The Panel now proceeds to consider this matter on the merits in light of the Complaint, the Policy, the Rules, the Supplemental Rules, and other applicable legal authority, pursuant to Rule 15(a). In the Panel’s view, given that both parties to this dispute appear to be based in the United States, applicable authority shall include relevant principles of United States trademark law.
Paragraph 4(a) of the Policy provides that Complainant must prove, with respect to the Domain Names, each of the following:
(i)The Domain Names are identical or confusingly similar to a trademark in which Complainant has rights; and
(ii)Respondent has no rights or legitimate interests in respect of the Domain Names; and
(iii)The Domain Names have been registered and are being used in bad faith.
Paragraph 4(b) of the Policy sets out four non-exclusive, but illustrative, circumstances or acts that for purposes of Paragraph 4(a)(iii) above would be evidence of the registration and use of a domain name in bad faith.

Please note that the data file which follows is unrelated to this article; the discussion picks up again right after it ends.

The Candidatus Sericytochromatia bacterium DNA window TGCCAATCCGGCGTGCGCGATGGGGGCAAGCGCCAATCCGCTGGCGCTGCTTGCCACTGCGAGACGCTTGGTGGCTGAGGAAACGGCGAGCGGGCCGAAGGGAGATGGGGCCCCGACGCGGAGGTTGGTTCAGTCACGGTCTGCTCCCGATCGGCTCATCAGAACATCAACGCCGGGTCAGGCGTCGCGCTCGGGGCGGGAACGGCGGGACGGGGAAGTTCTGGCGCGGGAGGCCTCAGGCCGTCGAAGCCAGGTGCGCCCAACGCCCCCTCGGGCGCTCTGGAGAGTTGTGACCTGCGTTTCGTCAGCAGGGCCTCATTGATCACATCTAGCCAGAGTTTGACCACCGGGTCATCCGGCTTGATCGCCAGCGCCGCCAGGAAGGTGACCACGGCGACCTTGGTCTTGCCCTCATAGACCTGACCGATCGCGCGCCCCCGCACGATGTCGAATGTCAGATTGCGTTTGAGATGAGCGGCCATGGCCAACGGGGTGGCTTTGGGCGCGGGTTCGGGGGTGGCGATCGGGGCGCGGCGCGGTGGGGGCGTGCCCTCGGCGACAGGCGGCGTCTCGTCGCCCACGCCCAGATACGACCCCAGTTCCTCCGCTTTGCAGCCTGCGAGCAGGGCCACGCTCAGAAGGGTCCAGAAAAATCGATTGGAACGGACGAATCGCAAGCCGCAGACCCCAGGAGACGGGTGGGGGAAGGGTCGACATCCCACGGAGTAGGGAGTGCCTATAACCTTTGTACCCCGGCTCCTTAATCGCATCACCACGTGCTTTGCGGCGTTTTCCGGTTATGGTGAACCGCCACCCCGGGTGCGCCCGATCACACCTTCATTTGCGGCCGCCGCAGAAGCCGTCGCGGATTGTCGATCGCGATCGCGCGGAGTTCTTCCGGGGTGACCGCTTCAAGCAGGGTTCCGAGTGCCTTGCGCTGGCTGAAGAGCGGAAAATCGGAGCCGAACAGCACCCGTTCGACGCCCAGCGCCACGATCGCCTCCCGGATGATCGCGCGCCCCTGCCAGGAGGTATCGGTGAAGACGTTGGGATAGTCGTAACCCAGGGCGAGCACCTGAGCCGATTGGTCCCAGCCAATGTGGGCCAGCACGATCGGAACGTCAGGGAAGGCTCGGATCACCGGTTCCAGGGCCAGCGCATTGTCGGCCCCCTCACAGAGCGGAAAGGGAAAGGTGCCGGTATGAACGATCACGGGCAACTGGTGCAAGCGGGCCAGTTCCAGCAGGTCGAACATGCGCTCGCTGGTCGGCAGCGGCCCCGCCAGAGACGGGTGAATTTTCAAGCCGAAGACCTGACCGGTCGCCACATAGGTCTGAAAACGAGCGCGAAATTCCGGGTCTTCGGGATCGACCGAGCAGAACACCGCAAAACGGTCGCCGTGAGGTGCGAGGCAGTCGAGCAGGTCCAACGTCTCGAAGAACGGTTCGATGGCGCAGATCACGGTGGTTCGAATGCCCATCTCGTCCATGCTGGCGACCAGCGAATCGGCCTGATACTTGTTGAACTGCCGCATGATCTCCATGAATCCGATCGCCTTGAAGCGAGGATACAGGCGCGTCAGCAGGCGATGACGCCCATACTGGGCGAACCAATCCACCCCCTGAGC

Paragraph 4(c) of the Policy sets out three illustrative circumstances, any one of which, if proved by Respondent, would demonstrate Respondent’s rights or legitimate interests in the Domain Names for purposes of Paragraph 4(a)(ii).
b. Effect of the Default
In this case, since the Respondent has defaulted, the Panel will consider the evidence as presented by the Complainant.
c. Complainant’s Proof
(i) Domain Name Identical or Confusingly Similar to Trademark
Complainant has proven that it is the owner of trademark rights in the mark LEHIGH VALLEY HOSPITAL CENTER.